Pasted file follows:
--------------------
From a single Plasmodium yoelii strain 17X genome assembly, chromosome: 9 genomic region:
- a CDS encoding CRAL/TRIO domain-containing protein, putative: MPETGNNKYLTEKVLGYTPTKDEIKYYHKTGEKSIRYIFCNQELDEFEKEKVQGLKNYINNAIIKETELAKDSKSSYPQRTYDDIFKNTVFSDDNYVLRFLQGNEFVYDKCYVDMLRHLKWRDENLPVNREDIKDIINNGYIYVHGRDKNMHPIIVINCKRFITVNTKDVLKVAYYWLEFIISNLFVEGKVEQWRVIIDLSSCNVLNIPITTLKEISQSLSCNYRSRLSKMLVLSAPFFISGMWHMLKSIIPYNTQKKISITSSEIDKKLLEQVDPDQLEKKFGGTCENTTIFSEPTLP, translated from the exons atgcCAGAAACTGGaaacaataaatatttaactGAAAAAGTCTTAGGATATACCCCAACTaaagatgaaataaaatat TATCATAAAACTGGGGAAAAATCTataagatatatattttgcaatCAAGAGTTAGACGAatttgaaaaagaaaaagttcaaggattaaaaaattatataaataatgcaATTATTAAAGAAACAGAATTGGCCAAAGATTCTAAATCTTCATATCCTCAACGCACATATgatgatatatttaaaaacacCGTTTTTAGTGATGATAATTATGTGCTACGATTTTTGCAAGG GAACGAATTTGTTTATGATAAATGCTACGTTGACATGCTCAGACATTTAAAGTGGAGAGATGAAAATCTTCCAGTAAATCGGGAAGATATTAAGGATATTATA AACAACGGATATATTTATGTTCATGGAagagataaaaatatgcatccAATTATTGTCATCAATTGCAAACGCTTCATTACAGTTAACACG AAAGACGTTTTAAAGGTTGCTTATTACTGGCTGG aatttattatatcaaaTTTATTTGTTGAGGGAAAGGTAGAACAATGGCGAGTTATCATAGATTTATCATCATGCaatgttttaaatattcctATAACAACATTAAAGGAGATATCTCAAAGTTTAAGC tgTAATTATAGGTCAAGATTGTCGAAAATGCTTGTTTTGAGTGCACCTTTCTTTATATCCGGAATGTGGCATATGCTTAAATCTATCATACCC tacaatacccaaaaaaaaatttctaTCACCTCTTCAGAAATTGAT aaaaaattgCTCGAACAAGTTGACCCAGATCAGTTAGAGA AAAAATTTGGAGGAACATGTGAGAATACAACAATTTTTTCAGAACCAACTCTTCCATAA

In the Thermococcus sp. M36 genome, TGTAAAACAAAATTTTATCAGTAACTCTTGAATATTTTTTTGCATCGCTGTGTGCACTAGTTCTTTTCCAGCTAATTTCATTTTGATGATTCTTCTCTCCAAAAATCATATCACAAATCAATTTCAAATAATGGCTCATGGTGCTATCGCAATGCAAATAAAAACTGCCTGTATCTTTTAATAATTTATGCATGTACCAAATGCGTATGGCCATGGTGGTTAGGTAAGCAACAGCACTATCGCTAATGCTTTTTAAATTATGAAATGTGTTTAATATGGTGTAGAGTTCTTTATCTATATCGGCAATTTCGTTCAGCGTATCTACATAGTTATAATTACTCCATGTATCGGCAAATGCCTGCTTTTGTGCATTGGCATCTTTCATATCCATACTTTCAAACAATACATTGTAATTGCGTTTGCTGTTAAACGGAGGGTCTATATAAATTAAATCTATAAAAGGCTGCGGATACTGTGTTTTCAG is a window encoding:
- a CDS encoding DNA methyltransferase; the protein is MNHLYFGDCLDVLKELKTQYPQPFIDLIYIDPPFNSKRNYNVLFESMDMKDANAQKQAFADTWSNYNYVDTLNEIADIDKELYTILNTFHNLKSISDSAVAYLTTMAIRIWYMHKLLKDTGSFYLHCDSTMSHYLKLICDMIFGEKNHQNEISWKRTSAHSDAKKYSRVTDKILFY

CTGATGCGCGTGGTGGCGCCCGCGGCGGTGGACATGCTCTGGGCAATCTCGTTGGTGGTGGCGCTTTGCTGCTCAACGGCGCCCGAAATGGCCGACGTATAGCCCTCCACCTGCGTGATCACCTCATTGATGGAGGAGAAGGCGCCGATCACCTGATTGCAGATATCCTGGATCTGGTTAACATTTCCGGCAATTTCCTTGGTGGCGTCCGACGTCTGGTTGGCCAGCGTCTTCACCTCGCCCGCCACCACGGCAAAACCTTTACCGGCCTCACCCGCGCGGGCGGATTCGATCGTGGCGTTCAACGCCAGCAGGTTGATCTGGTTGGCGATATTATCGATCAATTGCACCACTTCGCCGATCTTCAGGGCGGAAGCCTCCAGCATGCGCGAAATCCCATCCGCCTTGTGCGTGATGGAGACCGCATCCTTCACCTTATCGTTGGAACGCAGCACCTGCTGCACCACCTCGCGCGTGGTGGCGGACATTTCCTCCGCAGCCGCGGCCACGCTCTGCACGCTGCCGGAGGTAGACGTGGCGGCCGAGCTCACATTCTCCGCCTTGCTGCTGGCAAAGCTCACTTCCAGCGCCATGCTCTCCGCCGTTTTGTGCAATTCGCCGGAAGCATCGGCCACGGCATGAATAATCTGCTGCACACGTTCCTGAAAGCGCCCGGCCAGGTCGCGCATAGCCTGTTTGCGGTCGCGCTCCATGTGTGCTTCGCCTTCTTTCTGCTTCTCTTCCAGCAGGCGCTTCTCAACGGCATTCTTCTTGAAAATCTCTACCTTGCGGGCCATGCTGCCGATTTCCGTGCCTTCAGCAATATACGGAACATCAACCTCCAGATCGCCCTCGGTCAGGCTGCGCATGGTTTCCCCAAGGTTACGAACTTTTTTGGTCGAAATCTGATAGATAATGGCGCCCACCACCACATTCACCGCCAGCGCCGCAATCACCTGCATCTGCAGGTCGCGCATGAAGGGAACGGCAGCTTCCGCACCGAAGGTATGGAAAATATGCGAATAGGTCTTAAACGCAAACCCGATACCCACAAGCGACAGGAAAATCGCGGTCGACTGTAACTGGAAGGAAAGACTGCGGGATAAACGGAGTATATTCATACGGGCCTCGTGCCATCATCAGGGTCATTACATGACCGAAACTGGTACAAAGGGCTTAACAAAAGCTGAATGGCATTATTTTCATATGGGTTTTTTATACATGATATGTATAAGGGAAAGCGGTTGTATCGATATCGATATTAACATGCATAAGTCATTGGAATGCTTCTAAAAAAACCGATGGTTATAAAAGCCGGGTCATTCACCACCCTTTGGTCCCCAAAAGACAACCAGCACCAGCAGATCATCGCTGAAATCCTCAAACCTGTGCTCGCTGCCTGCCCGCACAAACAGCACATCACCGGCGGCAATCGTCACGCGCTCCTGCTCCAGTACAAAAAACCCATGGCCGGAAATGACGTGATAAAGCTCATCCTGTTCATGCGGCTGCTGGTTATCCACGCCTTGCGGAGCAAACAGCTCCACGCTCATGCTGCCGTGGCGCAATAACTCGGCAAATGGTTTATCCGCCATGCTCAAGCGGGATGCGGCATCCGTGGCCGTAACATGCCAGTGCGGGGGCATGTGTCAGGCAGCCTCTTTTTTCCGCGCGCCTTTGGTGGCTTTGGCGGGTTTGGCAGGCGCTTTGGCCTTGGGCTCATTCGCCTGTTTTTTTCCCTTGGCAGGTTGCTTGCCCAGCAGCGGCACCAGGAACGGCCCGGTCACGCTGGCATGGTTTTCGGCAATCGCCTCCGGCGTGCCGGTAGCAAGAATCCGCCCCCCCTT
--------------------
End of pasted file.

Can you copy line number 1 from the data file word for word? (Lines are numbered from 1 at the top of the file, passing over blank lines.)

From a single Plasmodium yoelii strain 17X genome assembly, chromosome: 9 genomic region: